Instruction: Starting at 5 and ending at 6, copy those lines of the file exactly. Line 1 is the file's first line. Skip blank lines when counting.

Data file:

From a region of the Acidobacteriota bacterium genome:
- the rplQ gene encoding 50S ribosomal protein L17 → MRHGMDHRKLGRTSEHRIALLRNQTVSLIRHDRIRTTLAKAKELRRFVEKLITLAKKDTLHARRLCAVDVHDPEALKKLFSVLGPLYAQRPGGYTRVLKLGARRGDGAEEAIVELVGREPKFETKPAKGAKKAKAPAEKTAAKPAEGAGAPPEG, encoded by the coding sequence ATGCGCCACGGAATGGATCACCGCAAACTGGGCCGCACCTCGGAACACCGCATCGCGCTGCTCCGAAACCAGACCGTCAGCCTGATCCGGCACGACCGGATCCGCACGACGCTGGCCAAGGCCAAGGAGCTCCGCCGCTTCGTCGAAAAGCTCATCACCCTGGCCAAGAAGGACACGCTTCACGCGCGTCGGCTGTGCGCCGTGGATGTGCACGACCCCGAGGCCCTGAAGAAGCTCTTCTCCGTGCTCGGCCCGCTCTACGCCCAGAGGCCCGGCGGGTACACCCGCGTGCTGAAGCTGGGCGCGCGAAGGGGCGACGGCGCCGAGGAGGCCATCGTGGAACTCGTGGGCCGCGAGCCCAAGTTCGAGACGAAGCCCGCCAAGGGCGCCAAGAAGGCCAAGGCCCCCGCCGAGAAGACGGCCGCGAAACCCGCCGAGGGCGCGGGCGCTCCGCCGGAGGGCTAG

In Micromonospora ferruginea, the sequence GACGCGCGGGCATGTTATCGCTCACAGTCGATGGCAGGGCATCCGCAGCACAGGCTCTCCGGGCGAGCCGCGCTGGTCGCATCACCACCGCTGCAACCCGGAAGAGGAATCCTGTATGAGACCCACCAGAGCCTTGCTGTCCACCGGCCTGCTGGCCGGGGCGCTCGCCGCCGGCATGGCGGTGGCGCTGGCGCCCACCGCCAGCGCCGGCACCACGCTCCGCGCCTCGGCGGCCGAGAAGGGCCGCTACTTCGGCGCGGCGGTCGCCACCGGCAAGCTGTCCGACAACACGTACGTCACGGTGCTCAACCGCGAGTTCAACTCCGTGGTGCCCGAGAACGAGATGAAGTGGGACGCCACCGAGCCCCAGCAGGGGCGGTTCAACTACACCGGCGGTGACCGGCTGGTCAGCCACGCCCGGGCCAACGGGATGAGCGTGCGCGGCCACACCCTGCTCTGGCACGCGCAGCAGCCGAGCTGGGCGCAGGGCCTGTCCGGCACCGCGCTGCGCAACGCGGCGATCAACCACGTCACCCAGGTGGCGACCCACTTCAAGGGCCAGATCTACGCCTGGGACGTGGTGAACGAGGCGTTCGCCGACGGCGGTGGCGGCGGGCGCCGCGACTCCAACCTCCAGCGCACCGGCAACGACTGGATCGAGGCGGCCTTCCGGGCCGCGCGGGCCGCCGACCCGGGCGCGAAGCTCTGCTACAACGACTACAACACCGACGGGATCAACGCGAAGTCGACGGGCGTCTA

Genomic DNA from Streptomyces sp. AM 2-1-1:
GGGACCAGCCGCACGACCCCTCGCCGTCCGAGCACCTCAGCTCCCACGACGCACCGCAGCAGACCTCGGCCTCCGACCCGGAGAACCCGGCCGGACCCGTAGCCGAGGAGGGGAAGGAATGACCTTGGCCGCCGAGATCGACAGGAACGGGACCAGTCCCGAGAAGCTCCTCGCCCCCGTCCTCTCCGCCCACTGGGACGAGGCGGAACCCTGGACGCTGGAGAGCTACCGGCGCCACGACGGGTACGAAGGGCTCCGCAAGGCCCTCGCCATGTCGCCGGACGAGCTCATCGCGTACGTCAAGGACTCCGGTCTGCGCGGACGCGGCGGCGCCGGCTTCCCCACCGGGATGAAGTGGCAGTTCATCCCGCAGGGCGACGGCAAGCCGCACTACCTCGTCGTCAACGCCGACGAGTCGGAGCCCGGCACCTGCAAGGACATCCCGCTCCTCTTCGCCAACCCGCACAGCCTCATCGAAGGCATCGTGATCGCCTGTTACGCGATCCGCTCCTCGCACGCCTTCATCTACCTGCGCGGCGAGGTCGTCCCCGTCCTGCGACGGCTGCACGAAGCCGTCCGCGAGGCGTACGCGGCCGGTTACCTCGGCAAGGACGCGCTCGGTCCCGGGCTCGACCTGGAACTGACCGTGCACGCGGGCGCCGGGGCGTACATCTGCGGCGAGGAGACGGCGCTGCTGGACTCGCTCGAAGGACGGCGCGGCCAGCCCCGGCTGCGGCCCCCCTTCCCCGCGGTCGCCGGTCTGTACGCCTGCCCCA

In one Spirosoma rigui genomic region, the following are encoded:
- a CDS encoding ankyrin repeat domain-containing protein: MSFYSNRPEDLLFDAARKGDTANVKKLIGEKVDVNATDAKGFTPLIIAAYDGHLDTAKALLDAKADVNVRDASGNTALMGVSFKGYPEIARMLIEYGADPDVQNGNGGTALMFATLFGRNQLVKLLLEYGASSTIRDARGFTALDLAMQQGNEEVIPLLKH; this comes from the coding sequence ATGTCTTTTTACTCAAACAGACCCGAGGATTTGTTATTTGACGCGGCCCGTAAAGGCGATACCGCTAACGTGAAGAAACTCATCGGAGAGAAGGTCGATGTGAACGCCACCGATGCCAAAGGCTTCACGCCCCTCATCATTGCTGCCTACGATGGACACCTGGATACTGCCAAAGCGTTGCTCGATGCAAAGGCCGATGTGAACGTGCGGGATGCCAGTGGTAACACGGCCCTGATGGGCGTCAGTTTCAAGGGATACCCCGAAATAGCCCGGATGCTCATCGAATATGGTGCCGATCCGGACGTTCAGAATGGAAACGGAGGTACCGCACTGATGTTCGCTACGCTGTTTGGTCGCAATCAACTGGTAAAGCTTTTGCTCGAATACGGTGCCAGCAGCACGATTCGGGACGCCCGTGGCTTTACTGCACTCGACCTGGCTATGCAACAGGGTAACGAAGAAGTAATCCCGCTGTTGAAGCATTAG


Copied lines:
GGGACCAGCCGCACGACCCCTCGCCGTCCGAGCACCTCAGCTCCCACGACGCACCGCAGCAGACCTCGGCCTCCGACCCGGAGAACCCGGCCGGACCCGTAGCCGAGGAGGGGAAGGAATGACCTTGGCCGCCGAGATCGACAGGAACGGGACCAGTCCCGAGAAGCTCCTCGCCCCCGTCCTCTCCGCCCACTGGGACGAGGCGGAACCCTGGACGCTGGAGAGCTACCGGCGCCACGACGGGTACGAAGGGCTCCGCAAGGCCCTCGCCATGTCGCCGGACGAGCTCATCGCGTACGTCAAGGACTCCGGTCTGCGCGGACGCGGCGGCGCCGGCTTCCCCACCGGGATGAAGTGGCAGTTCATCCCGCAGGGCGACGGCAAGCCGCACTACCTCGTCGTCAACGCCGACGAGTCGGAGCCCGGCACCTGCAAGGACATCCCGCTCCTCTTCGCCAACCCGCACAGCCTCATCGAAGGCATCGTGATCGCCTGTTACGCGATCCGCTCCTCGCACGCCTTCATCTACCTGCGCGGCGAGGTCGTCCCCGTCCTGCGACGGCTGCACGAAGCCGTCCGCGAGGCGTACGCGGCCGGTTACCTCGGCAAGGACGCGCTCGGTCCCGGGCTCGACCTGGAACTGACCGTGCACGCGGGCGCCGGGGCGTACATCTGCGGCGAGGAGACGGCGCTGCTGGACTCGCTCGAAGGACGGCGCGGCCAGCCCCGGCTGCGGCCCCCCTTCCCCGCGGTCGCCGGTCTGTACGCCTGCCCCA

In one Spirosoma rigui genomic region, the following are encoded: